It’s Been Another Very Bad Day for Boeing

Boeing’s Broken Safety Culture

Photo: Tom Williams/CQ-Roll Call, Inc/Getty Imag

The hits keep coming for Boeing.

The beleaguered aviation giant agreed to a plea deal with the U.S. Justice Department in connection with two fatal Boeing 737 Max crashes. Under the deal, the company will plead guilty to one count of conspiracy to defraud the United States, pay a $487.2 million fine — the maximum criminal penalty for that charge — and be placed on probation for three years. As part of the probation terms, the company will be overseen by a government-appointed independent compliance monitor and be required to invest a minimum of $455 million in its compliance and safety programs, as well as making Boeing’s board of directors available to meet with the families of crash victims.

Boeing will not be granted immunity in any current or future federal investigations as part of the plea deal, leaving the company open to further penalties down the line. The parties have agreed to the deal in principle, but it still has to be signed off by a federal judge before its terms go into effect.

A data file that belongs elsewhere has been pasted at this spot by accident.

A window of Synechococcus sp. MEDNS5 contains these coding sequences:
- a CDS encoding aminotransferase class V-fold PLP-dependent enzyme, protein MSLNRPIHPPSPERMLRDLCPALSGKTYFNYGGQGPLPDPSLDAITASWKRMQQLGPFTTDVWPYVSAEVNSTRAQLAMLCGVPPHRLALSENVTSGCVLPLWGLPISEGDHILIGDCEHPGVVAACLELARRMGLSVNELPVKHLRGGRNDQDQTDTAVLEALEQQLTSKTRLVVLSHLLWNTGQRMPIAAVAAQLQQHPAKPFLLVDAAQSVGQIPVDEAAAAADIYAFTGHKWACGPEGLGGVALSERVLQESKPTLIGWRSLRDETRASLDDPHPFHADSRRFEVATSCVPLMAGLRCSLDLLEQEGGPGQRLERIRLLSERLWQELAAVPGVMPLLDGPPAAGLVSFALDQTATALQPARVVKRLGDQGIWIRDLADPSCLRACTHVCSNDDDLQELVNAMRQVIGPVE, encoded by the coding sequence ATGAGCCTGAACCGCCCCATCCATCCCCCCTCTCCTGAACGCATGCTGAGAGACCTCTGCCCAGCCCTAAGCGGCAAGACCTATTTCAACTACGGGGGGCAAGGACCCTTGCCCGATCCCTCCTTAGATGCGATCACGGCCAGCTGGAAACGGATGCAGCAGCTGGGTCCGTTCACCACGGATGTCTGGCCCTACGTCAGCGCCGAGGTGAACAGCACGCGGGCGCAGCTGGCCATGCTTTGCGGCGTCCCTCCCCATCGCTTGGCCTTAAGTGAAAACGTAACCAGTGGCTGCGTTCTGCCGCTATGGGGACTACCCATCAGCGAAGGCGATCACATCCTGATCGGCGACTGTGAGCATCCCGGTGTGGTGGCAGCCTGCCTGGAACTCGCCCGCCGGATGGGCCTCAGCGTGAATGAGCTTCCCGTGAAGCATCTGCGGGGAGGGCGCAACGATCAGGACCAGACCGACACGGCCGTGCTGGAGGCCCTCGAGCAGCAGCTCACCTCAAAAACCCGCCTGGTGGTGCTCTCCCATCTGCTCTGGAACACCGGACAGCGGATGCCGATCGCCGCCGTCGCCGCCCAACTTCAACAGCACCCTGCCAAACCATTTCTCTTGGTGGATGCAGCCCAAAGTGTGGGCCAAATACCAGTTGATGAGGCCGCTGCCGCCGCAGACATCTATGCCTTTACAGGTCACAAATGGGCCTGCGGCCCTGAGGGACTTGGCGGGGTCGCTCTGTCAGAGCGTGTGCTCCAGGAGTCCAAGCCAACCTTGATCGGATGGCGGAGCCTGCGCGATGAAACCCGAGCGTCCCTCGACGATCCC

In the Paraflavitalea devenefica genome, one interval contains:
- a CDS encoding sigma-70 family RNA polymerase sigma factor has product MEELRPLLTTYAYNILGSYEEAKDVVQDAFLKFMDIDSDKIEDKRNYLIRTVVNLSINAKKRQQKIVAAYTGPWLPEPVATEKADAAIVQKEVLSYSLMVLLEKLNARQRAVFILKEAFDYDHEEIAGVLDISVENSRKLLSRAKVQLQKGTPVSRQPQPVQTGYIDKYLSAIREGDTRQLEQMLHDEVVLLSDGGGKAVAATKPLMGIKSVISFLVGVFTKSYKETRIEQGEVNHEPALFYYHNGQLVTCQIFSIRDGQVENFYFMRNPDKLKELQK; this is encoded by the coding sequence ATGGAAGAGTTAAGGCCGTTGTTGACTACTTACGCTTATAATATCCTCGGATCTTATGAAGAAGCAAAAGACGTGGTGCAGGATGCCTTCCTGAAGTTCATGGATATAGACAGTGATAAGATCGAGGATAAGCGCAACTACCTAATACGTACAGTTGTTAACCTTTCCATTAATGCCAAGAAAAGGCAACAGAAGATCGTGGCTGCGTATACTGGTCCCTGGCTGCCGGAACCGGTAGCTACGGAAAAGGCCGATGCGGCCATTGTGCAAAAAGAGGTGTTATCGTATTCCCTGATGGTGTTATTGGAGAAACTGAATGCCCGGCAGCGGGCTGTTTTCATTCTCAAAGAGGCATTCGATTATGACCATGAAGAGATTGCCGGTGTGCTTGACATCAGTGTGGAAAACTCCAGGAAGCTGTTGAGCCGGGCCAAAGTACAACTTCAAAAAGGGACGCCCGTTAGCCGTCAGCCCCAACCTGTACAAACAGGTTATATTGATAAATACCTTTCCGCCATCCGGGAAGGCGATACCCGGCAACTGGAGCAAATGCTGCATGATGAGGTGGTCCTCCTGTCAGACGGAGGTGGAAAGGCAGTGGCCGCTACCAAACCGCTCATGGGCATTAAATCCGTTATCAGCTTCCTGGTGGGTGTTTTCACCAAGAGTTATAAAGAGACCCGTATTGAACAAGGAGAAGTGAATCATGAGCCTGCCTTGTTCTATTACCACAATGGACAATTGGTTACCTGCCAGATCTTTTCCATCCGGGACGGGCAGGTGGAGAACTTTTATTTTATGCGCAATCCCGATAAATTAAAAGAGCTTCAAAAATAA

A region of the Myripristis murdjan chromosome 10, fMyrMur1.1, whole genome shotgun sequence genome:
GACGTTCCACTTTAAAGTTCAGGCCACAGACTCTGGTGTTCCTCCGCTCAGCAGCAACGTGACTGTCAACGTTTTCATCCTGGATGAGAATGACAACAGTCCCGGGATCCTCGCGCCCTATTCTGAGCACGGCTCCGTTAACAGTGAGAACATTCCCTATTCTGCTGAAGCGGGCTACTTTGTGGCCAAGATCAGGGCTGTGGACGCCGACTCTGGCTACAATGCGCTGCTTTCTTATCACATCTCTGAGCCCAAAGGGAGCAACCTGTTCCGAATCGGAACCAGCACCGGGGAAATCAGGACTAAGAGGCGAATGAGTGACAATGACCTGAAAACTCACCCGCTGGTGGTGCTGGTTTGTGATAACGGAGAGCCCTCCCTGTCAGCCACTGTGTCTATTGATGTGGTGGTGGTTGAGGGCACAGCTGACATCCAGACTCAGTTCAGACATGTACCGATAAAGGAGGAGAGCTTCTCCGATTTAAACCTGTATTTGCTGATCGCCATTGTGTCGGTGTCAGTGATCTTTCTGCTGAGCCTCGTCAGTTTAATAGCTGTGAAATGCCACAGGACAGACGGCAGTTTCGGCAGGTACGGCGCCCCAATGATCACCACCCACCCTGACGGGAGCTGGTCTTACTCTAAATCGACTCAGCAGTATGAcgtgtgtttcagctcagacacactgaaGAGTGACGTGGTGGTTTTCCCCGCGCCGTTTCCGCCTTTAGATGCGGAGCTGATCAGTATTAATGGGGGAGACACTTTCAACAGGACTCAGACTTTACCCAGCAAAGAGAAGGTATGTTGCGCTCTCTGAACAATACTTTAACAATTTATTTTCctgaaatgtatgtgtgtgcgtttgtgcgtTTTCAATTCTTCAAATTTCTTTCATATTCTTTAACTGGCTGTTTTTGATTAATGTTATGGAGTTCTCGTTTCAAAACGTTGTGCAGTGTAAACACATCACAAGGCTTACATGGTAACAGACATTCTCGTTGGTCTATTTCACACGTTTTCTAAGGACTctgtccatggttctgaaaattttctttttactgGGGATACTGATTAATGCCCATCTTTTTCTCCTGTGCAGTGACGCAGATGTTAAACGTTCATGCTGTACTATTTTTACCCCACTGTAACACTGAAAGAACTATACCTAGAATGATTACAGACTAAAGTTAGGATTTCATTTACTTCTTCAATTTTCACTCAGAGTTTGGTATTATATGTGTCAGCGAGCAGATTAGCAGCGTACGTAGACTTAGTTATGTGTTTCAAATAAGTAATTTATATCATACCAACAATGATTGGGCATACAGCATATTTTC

The Justice Department had charged that Boeing violated a 2021 settlement that allowed it to avoid prosecution in connection with the crashes of Lion Air Flight 610 in 2018 and Ethiopian Airlines Flight 302 in 2019, which killed a total of 346 passengers and crew members, per the Associated Press. The 2021 deal required the company to make internal changes to its compliance and ethics program in order to prevent future fraud violations.

Paul Cassell, an attorney representing family members who lost loved ones in the crashes, criticized the deal and urged the judge to reject it. “This sweetheart deal fails to recognize that because of Boeing’s conspiracy, 346 people died. Through crafty lawyering between Boeing and DOJ, the deadly consequences of Boeing’s crime are being hidden,” he said in a statement.

The bad news for Boeing — which is no stranger to negative publicity lately — didn’t stop with the guilty plea. Reuters reported Monday that the Federal Aviation Administration has ordered that 2,600 Boeing 737 aircrafts be inspected out of concern that their oxygen masks could potentially fail when deployed. The agency’s order requires that the planes’ passenger service unit oxygen generators be inspected and, if needed, repaired within 120 to 150 days.

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